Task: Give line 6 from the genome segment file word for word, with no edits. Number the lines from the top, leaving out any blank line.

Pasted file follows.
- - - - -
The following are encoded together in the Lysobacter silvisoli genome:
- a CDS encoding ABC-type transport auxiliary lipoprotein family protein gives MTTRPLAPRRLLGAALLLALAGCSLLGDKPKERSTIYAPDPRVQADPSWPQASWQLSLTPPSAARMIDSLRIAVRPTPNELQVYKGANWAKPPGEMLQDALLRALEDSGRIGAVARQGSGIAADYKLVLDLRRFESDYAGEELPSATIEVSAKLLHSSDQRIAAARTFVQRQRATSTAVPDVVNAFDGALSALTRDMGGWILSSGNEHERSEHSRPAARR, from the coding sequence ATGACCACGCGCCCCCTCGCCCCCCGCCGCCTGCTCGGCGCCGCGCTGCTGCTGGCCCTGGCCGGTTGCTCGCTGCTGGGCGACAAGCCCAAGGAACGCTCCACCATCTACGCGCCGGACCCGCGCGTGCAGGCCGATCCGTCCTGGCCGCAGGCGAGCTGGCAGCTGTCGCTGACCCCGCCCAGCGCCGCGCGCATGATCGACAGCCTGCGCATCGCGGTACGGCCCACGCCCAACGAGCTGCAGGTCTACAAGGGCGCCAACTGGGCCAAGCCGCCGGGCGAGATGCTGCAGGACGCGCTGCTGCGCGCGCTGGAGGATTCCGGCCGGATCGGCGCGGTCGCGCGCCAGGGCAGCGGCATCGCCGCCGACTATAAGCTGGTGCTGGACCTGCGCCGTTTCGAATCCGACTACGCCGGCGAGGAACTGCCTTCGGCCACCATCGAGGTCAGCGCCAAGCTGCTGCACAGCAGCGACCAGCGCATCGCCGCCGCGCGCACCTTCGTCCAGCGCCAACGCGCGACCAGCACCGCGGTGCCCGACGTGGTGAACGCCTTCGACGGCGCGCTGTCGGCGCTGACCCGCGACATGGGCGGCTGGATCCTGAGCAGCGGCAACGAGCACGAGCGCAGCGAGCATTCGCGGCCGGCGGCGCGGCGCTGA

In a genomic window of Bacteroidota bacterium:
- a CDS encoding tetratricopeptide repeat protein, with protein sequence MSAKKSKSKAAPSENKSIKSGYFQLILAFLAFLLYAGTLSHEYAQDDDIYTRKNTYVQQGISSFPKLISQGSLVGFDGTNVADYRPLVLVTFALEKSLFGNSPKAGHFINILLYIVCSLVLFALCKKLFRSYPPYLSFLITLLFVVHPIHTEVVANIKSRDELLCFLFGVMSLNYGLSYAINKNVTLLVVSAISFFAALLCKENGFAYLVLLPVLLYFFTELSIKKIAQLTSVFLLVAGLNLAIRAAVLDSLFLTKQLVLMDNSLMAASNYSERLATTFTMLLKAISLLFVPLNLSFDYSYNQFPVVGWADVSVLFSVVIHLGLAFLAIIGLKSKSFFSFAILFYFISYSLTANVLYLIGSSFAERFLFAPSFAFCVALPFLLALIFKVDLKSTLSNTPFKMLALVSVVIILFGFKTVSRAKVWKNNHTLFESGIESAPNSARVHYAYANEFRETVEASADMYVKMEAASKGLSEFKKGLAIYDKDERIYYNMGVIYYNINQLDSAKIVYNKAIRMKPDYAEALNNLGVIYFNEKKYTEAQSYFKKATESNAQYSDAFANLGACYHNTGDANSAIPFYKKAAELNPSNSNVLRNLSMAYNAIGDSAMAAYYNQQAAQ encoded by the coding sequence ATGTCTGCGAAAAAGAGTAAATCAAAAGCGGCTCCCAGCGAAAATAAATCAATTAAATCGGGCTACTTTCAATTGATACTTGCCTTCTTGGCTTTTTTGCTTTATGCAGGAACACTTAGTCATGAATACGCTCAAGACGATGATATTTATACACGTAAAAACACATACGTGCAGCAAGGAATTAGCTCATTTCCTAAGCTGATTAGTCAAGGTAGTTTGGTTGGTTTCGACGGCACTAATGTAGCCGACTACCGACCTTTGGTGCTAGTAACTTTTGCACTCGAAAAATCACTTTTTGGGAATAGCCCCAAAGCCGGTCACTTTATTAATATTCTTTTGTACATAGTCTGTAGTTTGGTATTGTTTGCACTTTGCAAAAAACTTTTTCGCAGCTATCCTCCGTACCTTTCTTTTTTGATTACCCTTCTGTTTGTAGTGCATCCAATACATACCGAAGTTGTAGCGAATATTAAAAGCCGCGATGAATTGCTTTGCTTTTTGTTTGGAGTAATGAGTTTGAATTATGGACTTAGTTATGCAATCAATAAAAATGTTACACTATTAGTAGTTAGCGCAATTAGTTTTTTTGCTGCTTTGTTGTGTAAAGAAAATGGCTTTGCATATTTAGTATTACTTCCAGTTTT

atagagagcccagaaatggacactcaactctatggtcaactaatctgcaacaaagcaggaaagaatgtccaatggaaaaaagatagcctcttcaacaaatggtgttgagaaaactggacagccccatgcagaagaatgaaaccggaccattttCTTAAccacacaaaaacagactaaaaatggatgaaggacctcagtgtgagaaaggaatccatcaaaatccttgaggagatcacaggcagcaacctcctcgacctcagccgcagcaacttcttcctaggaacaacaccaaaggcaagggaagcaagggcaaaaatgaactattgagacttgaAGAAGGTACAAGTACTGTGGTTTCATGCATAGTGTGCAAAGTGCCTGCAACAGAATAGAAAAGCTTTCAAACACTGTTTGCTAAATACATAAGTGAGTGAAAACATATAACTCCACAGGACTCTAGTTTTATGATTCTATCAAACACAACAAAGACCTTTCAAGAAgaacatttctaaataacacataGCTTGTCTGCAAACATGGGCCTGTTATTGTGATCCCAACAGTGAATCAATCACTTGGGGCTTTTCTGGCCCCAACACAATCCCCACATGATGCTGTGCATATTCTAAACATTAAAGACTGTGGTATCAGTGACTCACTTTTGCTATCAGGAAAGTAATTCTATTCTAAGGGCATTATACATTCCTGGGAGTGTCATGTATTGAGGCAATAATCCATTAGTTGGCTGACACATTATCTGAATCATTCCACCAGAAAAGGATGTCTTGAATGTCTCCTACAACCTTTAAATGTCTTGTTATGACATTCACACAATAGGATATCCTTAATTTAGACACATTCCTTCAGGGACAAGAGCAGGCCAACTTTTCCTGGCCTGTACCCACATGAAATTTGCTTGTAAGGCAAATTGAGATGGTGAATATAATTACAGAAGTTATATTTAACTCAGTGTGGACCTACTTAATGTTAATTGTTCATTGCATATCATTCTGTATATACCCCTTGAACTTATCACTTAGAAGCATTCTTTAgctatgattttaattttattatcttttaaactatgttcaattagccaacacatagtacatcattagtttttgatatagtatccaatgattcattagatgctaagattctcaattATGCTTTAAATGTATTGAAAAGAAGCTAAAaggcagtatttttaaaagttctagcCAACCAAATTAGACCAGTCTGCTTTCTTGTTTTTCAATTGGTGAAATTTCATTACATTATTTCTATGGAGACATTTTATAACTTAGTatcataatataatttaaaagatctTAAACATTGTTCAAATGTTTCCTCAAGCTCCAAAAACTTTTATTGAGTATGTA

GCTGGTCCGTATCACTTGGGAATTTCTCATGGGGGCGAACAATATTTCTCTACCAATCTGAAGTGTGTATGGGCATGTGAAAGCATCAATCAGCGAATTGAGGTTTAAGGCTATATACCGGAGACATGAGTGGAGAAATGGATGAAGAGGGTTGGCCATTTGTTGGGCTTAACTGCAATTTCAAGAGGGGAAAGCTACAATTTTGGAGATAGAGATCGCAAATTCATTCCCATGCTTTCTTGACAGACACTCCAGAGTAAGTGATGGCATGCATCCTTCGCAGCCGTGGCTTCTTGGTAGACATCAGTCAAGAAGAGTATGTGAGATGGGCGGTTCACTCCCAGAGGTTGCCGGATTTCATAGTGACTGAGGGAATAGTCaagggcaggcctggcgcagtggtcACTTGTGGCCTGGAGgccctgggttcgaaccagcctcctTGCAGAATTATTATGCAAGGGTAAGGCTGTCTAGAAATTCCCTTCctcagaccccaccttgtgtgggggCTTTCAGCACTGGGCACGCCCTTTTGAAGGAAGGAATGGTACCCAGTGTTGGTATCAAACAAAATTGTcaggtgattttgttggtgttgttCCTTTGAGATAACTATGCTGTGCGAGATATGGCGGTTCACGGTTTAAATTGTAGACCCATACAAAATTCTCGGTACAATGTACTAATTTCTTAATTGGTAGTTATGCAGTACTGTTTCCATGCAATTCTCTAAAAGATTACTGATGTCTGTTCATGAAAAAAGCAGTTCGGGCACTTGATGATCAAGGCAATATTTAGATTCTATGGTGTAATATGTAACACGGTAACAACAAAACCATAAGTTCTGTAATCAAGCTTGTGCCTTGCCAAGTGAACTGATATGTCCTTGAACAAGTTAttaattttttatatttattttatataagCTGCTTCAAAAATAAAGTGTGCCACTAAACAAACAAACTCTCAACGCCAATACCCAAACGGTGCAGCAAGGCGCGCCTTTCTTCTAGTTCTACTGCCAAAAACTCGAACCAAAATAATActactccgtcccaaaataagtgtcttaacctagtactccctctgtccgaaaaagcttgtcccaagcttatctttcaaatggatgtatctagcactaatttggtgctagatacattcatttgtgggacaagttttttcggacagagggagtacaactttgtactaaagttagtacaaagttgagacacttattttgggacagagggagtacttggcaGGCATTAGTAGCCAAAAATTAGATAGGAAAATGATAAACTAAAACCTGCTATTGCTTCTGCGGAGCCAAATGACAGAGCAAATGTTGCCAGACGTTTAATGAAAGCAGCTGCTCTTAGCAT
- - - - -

GCTGGTCCGTATCACTTGGGAATTTCTCATGGGGGCGAACAATATTTCTCTACCAATCTGAAGTGTGTATGGGCATGTGAAAGCATCAATCAGCGAATTGAGGTTTAAGGCTATATACCGGAGACATGAGTGGAGAAATGGATGAAGAGGGTTGGCCATTTGTTGGGCTTAACTGCAATTTCAAGAGGGGAAAGCTACAATTTTGGAGATAGAGATCGCAAATTCATTCCCATGCTTTCTTGACAGACACTCCAGAGTAAGTGATGGCATGCATCCTTCGCAGCCGTGGCTTCTTGGTAGACATCAGTCAAGAAGAGTATGTGAGATGGGCGGTTCACTCCCAGAGGTTGCCGGATTTCATAGTGACTGAGGGAATAGTCaagggcaggcctggcgcagtggtcACTTGTGGCCTGGAGgccctgggttcgaaccagcctcctTGCAGAATTATTATGCAAGGGTAAGGCTGTCTAGAAATTCCCTTCctcagaccccaccttgtgtgggggCTTTCAGCACTGGGCACGCCCTTTTGAAGGAAGGAATGGTACCCAGTGTTGGTATCAAACAAAATTGTcaggtgattttgttggtgttgttCCTTTGAGATAACTATGCTGTGCGAGATATGGCGGTTCACGGTTTAAATTGTAGACCCATACAAAATTCTCGGTACAATGTACTAATTTCTTAATTGGTAGTTATGCAGTACTGTTTCCATGCAATTCTCTAAAAGATTACTGATGTCTGTTCATGAAAAAAGCAGTTCGGGCACTTGATGATCAAGGCAATATTTAGATTCTATGGTGTAATATGTAACACGGTAACAACAAAACCATAAGTTCTGTAATCAAGCTTGTGCCTTGCCAAGTGAACTGATATGTCCTTGAACAAGTTAttaattttttatatttattttatataagCTGCTTCAAAAATAAAGTGTGCCACTAAACAAACAAACTCTCAACGCCAATACCCAAACGGTGCAGCAAGGCGCGCCTTTCTTCTAGTTCTACTGCCAAAAACTCGAACCAAAATAATActactccgtcccaaaataagtgtcttaacctagtactccctctgtccgaaaaagcttgtcccaagcttatctttcaaatggatgtatctagcactaatttggtgctagatacattcatttgtgggacaagttttttcggacagagggagtacaactttgtactaaagttagtacaaagttgagacacttattttgggacagagggagtacttggcaGGCATTAGTAGCCAAAAATTAGATAGGAAAATGATAAACTAAAACCTGCTATTGCTTCTGCGGAGCCAAATGACAGAGCAAATGTTGCCAGACGTTTAATGAAAGCAGCTGCTCTTAGCAT